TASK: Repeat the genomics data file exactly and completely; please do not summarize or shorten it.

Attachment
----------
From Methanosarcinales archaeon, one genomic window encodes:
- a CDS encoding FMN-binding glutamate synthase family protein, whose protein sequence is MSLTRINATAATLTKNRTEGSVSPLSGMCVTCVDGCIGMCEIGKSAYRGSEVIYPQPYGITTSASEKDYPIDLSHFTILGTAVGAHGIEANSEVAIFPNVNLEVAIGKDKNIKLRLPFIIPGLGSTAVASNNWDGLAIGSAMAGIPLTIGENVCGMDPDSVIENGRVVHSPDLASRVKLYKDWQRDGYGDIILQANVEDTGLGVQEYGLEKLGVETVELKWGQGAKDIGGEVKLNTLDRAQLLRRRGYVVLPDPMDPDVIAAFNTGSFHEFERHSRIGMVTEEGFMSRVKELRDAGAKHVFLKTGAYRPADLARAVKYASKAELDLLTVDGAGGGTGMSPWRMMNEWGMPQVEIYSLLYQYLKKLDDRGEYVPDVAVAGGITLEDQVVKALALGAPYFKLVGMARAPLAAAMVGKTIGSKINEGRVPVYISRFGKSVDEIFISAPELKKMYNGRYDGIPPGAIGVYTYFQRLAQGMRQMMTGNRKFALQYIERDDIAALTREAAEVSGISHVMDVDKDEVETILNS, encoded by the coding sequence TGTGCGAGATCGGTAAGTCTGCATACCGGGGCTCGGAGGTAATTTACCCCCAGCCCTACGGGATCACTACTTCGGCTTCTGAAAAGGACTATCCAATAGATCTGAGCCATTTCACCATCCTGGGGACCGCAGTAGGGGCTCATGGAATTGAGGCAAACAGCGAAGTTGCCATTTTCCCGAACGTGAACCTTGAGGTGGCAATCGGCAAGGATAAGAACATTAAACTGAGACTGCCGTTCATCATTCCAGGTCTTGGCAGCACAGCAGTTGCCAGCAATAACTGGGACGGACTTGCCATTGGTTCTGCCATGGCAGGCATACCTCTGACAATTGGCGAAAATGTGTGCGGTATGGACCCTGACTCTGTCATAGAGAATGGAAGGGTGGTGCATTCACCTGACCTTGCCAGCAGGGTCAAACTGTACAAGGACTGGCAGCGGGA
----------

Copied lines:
From Methanosarcinales archaeon, one genomic window encodes:
- a CDS encoding FMN-binding glutamate synthase family protein, whose protein sequence is MSLTRINATAATLTKNRTEGSVSPLSGMCVTCVDGCIGMCEIGKSAYRGSEVIYPQPYGITTSASEKDYPIDLSHFTILGTAVGAHGIEANSEVAIFPNVNLEVAIGKDKNIKLRLPFIIPGLGSTAVASNNWDGLAIGSAMAGIPLTIGENVCGMDPDSVIENGRVVHSPDLASRVKLYKDWQRDGYGDIILQANVEDTGLGVQEYGLEKLGVETVELKWGQGAKDIGGEVKLNTLDRAQLLRRRGYVVLPDPMDPDVIAAFNTGSFHEFERHSRIGMVTEEGFMSRVKELRDAGAKHVFLKTGAYRPADLARAVKYASKAELDLLTVDGAGGGTGMSPWRMMNEWGMPQVEIYSLLYQYLKKLDDRGEYVPDVAVAGGITLEDQVVKALALGAPYFKLVGMARAPLAAAMVGKTIGSKINEGRVPVYISRFGKSVDEIFISAPELKKMYNGRYDGIPPGAIGVYTYFQRLAQGMRQMMTGNRKFALQYIERDDIAALTREAAEVSGISHVMDVDKDEVETILNS, encoded by the coding sequence TGTGCGAGATCGGTAAGTCTGCATACCGGGGCTCGGAGGTAATTTACCCCCAGCCCTACGGGATCACTACTTCGGCTTCTGAAAAGGACTATCCAATAGATCTGAGCCATTTCACCATCCTGGGGACCGCAGTAGGGGCTCATGGAATTGAGGCAAACAGCGAAGTTGCCATTTTCCCGAACGTGAACCTTGAGGTGGCAATCGGCAAGGATAAGAACATTAAACTGAGACTGCCGTTCATCATTCCAGGTCTTGGCAGCACAGCAGTTGCCAGCAATAACTGGGACGGACTTGCCATTGGTTCTGCCATGGCAGGCATACCTCTGACAATTGGCGAAAATGTGTGCGGTATGGACCCTGACTCTGTCATAGAGAATGGAAGGGTGGTGCATTCACCTGACCTTGCCAGCAGGGTCAAACTGTACAAGGACTGGCAGCGGGA